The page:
Premier Kristina Keneally says she’ll take personal responsibility for the implementation of NSW’s new transport plan, amid scepticism about whether some projects will see the light of day.
Ms Keneally on Sunday announced her government’s $50.2 billion Metropolitan Transport Plan, which officially scrapped the controversial CBD Metro and reinstated the northwest rail link.
The transport blueprint contains a mixture of new and previously announced projects, and focuses mostly on western Sydney.
Spending of $3.1 billion is earmarked for new trains, $2.9 billion for more buses, $225 million for six ferries, and a $500 million expansion of the current light rail.
However, the 2017 start date for the Epping to Rouse Hill line – a line proposed previously by the Labor government, only to be deferred or scrapped – has some questioning whether the government’s proposals will ever eventuate.
Asked what guarantees she could give to commuters, Ms Keneally said the plan “is a fully-funded plan that we can deliver”.
“This is a 10-year, fully funded package,” she told reporters at Parramatta railway station on Monday.
“It will be written into the budget. It will be written into the state infrastructure strategy.
“Many of these projects commence this year, particularly the new trains, new buses. We start immediately on the light rail, we start immediately on the geotechnical work and the planning work for the Western Express Line.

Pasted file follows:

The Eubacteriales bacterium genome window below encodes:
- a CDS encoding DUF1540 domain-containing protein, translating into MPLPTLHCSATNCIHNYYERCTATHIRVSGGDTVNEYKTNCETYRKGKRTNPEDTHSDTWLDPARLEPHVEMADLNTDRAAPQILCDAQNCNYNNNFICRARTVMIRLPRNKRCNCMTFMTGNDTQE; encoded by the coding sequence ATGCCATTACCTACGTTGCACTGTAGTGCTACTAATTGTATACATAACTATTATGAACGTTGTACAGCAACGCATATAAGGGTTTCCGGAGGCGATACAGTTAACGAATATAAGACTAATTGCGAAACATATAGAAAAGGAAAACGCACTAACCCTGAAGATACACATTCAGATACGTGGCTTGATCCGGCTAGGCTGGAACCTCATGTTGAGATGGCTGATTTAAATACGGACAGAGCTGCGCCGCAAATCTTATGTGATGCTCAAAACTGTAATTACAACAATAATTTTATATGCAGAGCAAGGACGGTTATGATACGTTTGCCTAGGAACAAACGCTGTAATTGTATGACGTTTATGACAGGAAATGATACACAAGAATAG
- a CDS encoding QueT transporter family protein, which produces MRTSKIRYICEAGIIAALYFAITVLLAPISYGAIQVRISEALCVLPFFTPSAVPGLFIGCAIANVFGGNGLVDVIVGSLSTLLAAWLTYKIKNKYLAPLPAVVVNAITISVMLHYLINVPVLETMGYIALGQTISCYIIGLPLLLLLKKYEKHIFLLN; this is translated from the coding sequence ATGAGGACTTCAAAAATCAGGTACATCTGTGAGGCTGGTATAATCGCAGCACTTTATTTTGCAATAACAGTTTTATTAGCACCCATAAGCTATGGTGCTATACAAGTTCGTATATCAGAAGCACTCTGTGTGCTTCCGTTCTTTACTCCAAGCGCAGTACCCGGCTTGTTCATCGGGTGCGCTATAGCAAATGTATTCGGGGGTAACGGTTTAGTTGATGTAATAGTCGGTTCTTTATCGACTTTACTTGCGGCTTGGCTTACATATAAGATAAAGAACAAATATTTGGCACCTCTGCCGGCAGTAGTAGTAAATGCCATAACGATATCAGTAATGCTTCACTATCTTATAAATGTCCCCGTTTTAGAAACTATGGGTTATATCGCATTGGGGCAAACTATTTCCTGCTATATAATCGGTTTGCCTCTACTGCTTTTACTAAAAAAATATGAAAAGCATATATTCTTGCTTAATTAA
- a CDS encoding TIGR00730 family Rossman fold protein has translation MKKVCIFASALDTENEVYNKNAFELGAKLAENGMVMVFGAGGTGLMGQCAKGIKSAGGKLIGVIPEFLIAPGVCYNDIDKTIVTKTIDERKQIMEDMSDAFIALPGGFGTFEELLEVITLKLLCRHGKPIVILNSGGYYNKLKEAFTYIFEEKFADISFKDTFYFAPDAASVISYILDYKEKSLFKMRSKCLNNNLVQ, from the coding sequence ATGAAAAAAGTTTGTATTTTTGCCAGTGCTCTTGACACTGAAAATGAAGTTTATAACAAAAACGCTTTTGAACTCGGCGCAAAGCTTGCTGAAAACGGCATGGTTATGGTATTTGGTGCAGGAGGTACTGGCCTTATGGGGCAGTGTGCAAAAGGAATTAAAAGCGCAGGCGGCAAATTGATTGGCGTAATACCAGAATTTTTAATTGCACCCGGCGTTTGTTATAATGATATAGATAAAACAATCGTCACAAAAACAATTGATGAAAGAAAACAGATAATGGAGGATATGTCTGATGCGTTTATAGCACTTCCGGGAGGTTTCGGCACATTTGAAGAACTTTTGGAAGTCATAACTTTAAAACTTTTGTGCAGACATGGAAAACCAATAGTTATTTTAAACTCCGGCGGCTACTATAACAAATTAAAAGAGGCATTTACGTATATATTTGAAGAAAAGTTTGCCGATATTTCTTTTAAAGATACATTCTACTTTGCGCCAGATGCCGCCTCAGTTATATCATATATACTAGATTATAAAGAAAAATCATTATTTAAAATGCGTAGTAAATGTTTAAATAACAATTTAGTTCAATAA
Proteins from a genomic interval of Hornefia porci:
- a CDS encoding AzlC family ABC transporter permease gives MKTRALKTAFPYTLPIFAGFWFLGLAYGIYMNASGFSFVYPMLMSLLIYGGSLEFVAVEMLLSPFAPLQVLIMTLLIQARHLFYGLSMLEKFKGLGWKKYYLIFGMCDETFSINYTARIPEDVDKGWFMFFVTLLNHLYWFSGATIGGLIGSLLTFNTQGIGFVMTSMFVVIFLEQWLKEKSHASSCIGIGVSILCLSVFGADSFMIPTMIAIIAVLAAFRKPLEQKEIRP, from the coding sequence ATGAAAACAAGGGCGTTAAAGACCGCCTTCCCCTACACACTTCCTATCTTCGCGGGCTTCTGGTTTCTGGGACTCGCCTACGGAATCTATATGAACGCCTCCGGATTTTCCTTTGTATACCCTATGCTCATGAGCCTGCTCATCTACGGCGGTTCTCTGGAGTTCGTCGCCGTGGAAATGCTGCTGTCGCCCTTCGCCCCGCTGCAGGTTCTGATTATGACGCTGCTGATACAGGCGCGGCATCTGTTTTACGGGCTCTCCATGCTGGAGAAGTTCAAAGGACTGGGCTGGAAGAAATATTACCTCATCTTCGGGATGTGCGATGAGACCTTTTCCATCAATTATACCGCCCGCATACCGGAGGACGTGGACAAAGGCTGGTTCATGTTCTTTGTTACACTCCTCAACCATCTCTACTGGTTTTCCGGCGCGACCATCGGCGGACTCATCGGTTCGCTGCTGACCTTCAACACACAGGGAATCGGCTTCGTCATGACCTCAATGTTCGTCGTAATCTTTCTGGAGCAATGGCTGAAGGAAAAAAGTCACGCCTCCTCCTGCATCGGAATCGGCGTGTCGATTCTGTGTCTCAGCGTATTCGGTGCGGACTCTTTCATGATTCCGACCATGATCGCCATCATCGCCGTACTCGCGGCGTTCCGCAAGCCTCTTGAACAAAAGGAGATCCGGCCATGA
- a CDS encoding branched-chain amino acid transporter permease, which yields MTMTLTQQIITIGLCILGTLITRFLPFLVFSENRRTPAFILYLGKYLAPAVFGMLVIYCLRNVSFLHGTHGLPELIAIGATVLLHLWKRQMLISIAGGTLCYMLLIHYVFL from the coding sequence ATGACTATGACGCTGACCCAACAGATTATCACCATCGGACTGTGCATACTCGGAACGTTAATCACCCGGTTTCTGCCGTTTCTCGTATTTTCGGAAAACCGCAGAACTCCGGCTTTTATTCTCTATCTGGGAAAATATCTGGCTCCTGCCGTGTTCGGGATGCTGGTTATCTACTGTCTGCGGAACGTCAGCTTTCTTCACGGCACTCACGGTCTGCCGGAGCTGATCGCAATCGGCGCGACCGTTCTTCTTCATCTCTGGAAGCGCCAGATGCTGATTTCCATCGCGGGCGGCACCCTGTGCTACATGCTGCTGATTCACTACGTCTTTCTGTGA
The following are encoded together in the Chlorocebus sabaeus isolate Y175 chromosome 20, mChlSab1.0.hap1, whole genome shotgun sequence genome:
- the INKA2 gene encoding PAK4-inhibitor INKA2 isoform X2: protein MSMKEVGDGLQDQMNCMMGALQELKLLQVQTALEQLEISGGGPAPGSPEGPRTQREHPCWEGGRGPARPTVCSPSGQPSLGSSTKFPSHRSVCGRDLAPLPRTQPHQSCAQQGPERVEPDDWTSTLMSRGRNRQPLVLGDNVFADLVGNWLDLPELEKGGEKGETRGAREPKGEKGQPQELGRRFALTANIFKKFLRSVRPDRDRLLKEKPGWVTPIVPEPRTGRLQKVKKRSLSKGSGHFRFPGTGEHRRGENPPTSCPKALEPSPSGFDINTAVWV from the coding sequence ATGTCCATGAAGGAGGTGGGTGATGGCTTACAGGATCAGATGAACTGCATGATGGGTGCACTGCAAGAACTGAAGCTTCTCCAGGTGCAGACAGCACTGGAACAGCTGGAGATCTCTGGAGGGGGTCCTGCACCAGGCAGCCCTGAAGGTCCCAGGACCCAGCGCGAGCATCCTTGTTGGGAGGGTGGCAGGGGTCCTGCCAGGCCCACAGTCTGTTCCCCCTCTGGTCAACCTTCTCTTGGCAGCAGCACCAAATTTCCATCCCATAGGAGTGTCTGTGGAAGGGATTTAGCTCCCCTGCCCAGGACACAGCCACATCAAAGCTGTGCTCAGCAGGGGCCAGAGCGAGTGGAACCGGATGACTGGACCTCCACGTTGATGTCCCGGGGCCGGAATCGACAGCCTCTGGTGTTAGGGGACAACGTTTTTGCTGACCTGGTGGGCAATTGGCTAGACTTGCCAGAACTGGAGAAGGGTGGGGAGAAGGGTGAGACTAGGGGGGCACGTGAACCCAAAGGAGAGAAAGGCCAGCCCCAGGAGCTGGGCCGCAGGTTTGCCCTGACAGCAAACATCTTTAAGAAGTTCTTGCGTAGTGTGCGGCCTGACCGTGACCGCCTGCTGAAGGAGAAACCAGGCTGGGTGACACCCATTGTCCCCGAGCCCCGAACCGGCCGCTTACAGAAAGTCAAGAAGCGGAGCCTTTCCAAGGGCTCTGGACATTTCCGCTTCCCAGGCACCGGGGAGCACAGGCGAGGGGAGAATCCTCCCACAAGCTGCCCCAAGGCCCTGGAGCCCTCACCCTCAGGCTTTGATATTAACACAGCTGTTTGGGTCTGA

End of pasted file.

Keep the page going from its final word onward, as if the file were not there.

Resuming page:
“The cabinet has endorsed this plan, the government has endorsed this plan, and this is our plan for Sydney.”
Asked if she would take personal responsibility for the success or otherwise of the plan’s implementation, Ms Keneally said: “I take personal responsibility for all plans, and all services delivered by my government”.
Ms Keneally also lashed out at NSW Opposition Leader Barry O’Farrell’s reluctance to back the blueprint’s $4.5 billon Western Express CityRail service.
On Fairfax Radio on Monday, Mr O’Farrell declined to commit to the project designed to speed up travel times to and from western Sydney.
“”We’d want that reviewed by the experts,” he said.
“It seems like a lot of money for a very small improvement.”
Ms Keneally called for a bipartisan approach to the proposal.
“We’d like him to support commuters in western Sydney,” she said.
“This … is a big plan for western Sydney. It is so disappointing today to see the leader of the opposition refuse to back it.”
Ms Keneally later told Fairfax Radio that the transport plan made no promises to improve the M4 East motorway, implement the M5 expansion or build a link road from the M3 to the M2.
“What we are saying, we’re not going to promise things that we cannot fund, that we cannot afford,” Ms Keneally said.
But the government would bring forward projects if additional funding came from either the federal government or private sector, she said.